A Kihnu wedding lasts 3 days and covers all of Kihnu’s cultural components, crafts, singing, dancing, instrumental music and food traditions. The wedding goers don’t sit at one long table all night, they eat until they are full and let others have their turn. The foods typically have included fish and potato, meat and potatoes, gravy, meat in aspic, bread, butter, fish, coffee, beer and vodka. Pea and dumpling soup, and beer soup are also included. The last dish served at weddings is soup – milk soup. Beer soup is warm beer simmered with bread and added sugar. It is eaten with milk, and is considered dessert. Wedding goers bring their own bread bag (containing bread, butter, meat, fish). Today wedding banquets include sliced cheese and ham, smoked fish, smoked meat, marinated fish, Baltic herring rolls, herring with sour cream, potato salad, beet salad, meat pastries, liver pate. Wedding coffee with milk and sugar, dessert is curd cream with a fruit soup.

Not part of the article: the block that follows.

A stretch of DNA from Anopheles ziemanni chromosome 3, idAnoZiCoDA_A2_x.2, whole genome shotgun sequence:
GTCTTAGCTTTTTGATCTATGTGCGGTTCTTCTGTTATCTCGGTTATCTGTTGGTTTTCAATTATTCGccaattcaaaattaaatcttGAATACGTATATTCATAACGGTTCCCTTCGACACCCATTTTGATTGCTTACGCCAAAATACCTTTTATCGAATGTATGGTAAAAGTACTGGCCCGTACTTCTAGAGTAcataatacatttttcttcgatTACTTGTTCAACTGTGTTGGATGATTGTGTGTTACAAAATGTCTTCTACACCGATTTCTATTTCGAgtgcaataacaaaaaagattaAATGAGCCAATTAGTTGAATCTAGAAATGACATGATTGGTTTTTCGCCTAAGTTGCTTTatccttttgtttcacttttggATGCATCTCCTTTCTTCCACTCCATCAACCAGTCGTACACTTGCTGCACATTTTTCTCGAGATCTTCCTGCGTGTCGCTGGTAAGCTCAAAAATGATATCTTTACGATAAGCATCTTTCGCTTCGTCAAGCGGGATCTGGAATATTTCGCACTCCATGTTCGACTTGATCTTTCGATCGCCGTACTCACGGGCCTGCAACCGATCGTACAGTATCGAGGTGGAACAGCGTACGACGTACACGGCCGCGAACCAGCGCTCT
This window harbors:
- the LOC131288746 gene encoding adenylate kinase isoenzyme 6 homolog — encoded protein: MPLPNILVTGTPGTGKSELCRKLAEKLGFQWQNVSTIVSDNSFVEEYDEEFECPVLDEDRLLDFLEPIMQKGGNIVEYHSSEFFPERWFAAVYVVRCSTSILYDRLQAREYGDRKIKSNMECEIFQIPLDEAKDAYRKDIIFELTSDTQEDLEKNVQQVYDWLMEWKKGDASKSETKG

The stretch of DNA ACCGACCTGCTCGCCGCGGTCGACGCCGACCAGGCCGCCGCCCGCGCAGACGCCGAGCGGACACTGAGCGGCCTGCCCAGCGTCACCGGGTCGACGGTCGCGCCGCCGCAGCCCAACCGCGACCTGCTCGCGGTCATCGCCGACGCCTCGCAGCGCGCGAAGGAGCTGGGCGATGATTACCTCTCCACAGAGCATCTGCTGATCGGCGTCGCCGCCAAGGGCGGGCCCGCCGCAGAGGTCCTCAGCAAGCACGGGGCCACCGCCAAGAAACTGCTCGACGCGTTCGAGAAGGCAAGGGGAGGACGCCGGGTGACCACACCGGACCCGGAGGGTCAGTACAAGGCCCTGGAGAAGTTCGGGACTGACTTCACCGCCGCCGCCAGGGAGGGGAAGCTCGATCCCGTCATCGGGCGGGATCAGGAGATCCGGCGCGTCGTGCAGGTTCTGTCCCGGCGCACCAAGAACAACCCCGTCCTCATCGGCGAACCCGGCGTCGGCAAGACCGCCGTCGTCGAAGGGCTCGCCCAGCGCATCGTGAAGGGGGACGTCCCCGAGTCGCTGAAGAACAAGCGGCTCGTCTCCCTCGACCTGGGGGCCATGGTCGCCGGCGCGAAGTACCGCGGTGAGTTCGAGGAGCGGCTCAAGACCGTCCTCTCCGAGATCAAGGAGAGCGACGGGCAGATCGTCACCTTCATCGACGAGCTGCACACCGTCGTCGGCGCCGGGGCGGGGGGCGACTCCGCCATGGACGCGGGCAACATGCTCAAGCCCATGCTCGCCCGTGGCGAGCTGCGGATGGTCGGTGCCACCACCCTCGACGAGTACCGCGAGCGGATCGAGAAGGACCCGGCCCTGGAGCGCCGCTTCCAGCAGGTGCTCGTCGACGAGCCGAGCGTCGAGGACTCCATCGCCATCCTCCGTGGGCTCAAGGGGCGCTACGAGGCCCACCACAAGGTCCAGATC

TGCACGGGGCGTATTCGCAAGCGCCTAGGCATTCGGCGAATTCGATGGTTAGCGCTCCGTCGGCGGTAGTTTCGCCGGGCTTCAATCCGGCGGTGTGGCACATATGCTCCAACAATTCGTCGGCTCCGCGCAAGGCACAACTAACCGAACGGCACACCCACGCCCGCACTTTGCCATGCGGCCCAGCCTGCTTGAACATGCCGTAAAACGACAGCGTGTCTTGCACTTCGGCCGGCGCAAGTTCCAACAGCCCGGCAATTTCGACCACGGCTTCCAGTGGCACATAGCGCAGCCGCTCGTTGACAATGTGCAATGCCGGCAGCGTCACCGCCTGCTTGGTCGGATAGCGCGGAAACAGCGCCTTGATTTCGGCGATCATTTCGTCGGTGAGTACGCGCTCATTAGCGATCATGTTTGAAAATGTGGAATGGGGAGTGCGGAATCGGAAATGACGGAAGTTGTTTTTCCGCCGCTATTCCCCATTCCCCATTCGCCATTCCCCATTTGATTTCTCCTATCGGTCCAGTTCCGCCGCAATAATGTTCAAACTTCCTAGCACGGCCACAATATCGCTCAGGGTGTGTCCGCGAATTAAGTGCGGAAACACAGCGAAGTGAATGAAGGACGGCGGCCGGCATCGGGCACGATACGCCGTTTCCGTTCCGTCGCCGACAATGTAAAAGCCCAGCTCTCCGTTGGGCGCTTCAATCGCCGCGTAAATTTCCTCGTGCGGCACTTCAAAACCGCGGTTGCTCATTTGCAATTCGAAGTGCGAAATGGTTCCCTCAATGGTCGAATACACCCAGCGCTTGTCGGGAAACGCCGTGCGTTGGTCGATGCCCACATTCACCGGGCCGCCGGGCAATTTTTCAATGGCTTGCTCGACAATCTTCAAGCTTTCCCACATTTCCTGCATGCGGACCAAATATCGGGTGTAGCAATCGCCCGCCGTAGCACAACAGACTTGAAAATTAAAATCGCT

Day 2 features the sharing of bridal bread – bread baked by the bride is served to everyone with butter, and an apron or money is laid in the basket in recompense. Tuar porridge was made so that women would have something to eat: chopped bread is stewed in water, and fermented kvass-like beverage called tuar or beer is added, and sugar as well to sweeten the taste.
The midday meal on day 3 is sauerkraut soup, and in the evening, milk soup with rice, and when soup is served a second time, that is a signal to the guests that the wedding is over.
The best cooks on the island are invited to serve as head chefs for weddings. They have to take care of feeding all of the guests – who can be in the hundreds – and they have to find helpers among the young bridesmaids and other young female participants who will in turn carry on the tradition.